The Troy University Honors Department held its annual induction ceremony on Tuesday, March 21, at the Baptist Campus Ministries.
The ceremony is purposed to recognize freshmen who have successfully completed a semester in the honors program after taking the honors colloquium course, the honors version of the Troy Orientation course.
Induction into the honors program also requires a minimum cumulative GPA of 3.25. Attendees were provided dinner and presented with a certificate recognizing their achievement.
“Scholars enter their first year and a lot of things can happen,” said Kenneth LaBrant, director of the university honors program. “This ceremony is a culmination of the year for these students really, not only the fact that they got into the program and met the requirements, but also that they could make it through every other challenge that arose.”
LaBrant said that the program is structured to provide both a challenge to students and a network for them.
“The program is meant to be dual faceted, challenging them (students) for what they know, but also giving them the chance to make connections,” LaBrant said.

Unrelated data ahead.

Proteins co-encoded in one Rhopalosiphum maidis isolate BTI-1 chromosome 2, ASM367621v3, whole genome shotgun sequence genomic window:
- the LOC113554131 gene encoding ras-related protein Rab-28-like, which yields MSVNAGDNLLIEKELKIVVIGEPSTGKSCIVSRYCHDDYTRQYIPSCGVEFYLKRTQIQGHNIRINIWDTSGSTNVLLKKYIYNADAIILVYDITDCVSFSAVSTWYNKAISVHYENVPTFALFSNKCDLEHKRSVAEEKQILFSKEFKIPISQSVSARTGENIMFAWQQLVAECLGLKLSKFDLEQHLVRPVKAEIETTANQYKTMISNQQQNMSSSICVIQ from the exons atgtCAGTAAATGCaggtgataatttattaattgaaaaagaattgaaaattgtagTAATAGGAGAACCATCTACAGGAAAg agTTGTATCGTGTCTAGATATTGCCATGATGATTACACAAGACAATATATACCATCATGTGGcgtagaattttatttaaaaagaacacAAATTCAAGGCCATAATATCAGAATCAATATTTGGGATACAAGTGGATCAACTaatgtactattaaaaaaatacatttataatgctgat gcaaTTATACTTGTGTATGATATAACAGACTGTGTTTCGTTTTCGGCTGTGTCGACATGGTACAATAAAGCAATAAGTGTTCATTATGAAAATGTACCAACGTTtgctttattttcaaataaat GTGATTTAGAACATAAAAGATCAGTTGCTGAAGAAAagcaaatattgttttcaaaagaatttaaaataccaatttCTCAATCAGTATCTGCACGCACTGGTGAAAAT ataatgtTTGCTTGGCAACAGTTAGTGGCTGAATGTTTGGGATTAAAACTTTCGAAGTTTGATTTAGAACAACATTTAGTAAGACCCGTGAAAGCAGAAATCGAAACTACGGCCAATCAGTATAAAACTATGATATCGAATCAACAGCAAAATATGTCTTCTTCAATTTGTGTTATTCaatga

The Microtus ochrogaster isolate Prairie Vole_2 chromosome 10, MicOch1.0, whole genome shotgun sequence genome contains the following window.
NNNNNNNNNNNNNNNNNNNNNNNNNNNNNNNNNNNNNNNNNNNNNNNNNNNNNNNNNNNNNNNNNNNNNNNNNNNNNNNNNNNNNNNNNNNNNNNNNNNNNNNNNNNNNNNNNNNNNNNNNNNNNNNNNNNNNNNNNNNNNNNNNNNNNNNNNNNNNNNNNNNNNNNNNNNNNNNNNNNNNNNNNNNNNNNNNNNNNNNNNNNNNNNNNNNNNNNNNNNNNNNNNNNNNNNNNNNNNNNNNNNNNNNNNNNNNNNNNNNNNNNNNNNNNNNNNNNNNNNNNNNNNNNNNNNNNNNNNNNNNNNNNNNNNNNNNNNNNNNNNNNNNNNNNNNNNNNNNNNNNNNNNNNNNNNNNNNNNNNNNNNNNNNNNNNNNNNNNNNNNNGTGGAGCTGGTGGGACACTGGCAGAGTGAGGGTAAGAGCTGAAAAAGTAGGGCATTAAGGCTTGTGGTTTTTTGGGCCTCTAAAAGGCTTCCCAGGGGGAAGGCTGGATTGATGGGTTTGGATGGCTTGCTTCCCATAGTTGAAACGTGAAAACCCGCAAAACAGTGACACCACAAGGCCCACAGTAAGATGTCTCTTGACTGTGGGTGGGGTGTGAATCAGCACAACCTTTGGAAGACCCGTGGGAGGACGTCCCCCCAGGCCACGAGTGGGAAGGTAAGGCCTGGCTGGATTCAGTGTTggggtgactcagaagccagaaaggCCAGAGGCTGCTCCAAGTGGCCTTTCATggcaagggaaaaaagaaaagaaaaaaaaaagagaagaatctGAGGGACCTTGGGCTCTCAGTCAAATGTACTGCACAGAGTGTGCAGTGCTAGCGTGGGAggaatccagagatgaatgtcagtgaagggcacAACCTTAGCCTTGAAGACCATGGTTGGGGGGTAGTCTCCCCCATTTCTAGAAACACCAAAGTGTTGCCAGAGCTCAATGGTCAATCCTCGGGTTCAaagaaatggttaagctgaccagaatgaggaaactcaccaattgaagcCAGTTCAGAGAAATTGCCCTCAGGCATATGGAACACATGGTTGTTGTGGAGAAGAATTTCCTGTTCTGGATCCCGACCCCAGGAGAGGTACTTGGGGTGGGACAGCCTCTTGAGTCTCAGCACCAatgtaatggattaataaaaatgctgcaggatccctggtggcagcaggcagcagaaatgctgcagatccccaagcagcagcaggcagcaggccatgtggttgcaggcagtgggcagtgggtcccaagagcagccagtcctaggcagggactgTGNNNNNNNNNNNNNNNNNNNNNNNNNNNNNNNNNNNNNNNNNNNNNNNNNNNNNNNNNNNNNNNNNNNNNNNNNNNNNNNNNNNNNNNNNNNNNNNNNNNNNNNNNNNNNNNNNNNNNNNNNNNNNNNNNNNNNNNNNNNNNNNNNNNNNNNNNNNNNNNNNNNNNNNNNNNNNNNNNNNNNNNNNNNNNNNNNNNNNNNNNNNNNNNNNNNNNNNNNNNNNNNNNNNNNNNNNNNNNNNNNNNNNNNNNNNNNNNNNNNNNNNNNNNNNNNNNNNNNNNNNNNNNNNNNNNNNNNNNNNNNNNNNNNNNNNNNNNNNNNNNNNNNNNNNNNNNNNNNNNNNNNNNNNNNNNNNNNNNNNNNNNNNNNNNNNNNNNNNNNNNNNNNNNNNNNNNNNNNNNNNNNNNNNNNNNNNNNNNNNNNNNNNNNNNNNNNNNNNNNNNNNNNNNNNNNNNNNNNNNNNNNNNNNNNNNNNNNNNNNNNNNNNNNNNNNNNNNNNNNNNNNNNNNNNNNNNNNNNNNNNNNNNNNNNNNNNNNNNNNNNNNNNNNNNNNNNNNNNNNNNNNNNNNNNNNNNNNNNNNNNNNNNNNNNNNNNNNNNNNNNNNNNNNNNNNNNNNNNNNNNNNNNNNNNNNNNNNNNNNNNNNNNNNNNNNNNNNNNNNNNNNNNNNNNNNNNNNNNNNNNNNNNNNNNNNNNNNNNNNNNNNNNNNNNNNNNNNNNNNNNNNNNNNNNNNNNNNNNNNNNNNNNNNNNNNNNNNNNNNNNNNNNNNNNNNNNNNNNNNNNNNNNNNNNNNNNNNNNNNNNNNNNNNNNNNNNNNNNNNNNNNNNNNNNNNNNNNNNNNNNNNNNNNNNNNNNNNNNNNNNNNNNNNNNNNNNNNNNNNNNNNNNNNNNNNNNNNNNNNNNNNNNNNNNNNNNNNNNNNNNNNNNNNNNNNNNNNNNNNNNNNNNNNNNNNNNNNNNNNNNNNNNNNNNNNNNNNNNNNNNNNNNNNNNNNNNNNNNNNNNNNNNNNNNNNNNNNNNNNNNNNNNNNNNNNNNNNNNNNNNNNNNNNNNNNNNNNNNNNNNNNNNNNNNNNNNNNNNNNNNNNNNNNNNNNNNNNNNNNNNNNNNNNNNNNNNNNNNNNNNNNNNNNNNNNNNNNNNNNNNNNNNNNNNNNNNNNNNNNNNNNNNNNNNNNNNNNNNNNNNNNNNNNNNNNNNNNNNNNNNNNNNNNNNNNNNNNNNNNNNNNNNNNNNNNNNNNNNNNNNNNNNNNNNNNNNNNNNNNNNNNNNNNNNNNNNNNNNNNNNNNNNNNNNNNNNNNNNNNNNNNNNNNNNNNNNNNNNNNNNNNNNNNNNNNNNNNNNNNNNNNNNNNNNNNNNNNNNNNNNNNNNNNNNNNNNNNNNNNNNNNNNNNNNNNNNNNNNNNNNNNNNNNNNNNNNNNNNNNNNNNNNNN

Chelsea Cottle, a freshman political science major from Panama City, Florida, said the program has provided skills for her.
“The honors program allows me to offer myself more challenging courses, better myself academically and equips me to think critically,” Cottle said.
Jim Sherry, a professor of modern languages and an honors department faculty member, said that the university has endured growth during the past years.
“There has been a lot of growth, especially since we changed from Troy State to Troy University,” Sherry said.
“We used to have one credit hour freshman seminars that didn’t bode very well,” Sherry said. “Now, we have a diverse curriculum and a structure program along with three credit hour seminars.
“That makes all the difference in the world.”
Sherry was one of the three founding faculty members of the honors program at Troy and has previously served as director of the program.
Both Sherry and LaBrant pointed out that the honors department will be celebrating its 30th anniversary in 2018.
Laken Johnson, a junior biomedical sciences major from Crestview, Florida, who works alongside LaBrant as his assistant, said the honors program has provided a community.
“The honors program has been an incredible asset to my education at Troy,” Johnson said. “It (the program) has introduced me to a community of people who encourage each other, learn with and from each other and strive to be the best.
LaBrant shared some advantages of being involved in the honors program including early registration for classes and the benefit of having smaller class sizes.
“Students not only get early registration, but also if they take the honors version of some classes, they have a better student faculty ratio than most general studies classes,” LaBrant said.